A 90-minute drive from Melbourne, the former gold-rush town offer rich pickings for thrifters, trail riders and coffee lovers.
For a taste of Castlemaine’s famed boho life, check in to the super-eco, rainwater-fed Riversdale Retreat in Chewton, 15 minutes’ drive from the centre of the town. Short-listed for a coveted World Architecture Festival Award, the house is scattered with Japanese elements, including a tatami area for quiet contemplation. Outside, there’s bushland and 'roos and a firepit begging to be lit.
But where to for dinner? Drive to Castlemaine’s The Mill dining precinct for woodfired pizzas at The Taproom, a brewery co-owned by ex-Hunters & Collectors drummer Doug Falconer. Stick around for live music after 8pm.
In need of a delicious pick- me-up? On your way to Harcourt’s mountain-bike trails, swing past Johnny Baker’s Drive-In patisserie where tattooed, bearded bakers turn out exquisite treats and cracking pies. Order the frankfurt croissant, made with Belgian butter and a snag from Castlemaine’s own fleischermeister, Ralf Fink.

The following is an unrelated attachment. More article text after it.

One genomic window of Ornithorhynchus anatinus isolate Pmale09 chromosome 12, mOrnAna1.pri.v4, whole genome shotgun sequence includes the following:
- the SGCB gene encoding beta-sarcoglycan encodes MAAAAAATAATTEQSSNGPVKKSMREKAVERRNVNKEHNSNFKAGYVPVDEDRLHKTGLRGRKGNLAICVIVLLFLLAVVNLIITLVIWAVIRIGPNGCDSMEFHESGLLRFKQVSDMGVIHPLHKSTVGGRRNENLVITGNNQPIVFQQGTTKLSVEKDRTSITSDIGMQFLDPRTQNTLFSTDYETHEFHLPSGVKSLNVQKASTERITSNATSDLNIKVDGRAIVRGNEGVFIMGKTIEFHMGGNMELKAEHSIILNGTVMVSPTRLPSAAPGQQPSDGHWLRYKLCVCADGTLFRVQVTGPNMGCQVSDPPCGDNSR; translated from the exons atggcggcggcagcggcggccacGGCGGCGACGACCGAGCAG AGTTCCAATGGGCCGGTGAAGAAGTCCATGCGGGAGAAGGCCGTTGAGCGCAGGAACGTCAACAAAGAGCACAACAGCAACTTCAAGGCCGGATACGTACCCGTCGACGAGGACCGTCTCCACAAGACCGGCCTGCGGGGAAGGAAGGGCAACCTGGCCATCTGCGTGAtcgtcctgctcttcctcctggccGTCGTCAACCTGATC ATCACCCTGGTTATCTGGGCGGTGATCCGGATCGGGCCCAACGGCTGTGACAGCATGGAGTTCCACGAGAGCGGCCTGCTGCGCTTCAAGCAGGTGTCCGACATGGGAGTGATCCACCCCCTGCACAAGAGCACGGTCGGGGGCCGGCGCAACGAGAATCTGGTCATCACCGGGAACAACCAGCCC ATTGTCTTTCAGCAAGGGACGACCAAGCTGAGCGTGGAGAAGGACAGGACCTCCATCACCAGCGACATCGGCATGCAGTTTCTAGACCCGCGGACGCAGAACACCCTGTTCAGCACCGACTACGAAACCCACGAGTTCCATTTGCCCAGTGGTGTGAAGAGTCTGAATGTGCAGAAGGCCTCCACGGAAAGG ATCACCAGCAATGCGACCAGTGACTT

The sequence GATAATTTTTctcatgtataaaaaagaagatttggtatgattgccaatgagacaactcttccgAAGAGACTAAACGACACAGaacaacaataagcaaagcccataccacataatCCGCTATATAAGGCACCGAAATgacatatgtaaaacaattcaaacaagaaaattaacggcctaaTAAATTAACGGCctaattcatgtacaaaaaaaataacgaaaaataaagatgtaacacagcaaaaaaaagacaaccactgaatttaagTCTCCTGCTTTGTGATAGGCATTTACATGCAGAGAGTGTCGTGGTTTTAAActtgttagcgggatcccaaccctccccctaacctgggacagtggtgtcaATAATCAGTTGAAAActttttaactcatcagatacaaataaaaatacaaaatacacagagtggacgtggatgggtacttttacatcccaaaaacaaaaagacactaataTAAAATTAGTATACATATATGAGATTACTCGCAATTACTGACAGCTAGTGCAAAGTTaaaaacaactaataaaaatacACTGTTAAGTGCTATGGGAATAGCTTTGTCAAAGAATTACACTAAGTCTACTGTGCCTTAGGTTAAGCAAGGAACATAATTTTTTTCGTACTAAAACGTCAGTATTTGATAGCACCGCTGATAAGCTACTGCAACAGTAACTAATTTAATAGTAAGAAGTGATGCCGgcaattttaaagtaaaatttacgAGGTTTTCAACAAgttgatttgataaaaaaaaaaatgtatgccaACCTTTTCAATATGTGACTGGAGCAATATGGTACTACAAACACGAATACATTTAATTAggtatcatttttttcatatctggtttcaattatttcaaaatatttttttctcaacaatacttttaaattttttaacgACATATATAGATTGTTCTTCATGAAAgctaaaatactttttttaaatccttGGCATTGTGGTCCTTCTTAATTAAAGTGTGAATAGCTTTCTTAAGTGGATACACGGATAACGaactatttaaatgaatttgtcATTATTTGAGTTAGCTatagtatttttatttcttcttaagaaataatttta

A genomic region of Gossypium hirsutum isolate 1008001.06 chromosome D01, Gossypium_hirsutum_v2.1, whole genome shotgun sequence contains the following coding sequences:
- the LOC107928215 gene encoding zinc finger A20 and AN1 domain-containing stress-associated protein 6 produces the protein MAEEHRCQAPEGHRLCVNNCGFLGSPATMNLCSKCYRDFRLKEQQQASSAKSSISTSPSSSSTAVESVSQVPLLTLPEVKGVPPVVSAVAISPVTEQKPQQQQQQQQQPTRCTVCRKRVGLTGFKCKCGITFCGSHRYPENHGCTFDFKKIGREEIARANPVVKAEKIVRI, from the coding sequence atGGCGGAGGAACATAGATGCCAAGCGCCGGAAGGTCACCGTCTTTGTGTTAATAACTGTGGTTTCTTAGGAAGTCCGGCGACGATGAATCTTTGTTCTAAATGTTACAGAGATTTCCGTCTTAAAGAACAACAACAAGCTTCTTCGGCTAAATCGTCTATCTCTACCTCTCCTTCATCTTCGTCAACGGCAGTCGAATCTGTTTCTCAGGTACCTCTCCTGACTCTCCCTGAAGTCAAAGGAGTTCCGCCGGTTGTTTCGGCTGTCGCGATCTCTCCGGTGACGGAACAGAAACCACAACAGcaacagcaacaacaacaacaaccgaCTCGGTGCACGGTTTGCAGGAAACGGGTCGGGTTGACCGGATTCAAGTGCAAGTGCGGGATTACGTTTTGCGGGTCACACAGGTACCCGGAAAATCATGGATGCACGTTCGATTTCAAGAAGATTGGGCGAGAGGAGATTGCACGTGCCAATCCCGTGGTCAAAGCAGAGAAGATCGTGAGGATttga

The 11 bike trails at La Larr Ba Gauwa Park are prized for their bush views. The 2.3-kilometre Wanyarra track is ideal for first-timers (you can hire gear at the Castlemaine Visitor Information Centre)
Afterwards, tuck into a classic Wiener schnitzel at The Mill’s Das Kaffeehaus. Co-owner Elna Schaerf-Trauner has re-created the Viennese coffee houses of her youth, where intellectuals would gather to talk politics.
Before you leave The Mill, call into Castlemaine Vintage Bazaar, a store the size of four basketball courts, brimming with well-travelled luggage, kitschy tea towels and all things macramé.
For dinner, take a seat by the fire at The Railway Hotel and order the porterhouse steak with hand-cut chips and garlic butter. With its wooden bar, velvet curtains and pool table, this English-style pub is beloved by locals (to blend in, be sure to pronounce the “castle” in Castlemaine like “hassle”).
If the weather is playing along, take breakfast on the rooftop at the cheery Togs Cafe, housed in old goldminers’ cottages on the town’s main drag. From there, it’s a five- minute drive to the Shades of Gray gallery where sculptors Peter and Chelly Gray work magic with reclaimed metal (in the ’90s, their pieces were shown at New York’s Guggenheim Museum). It’s open on weekends in November and December.
This story was originally published 27 September, 2018 and has been updated.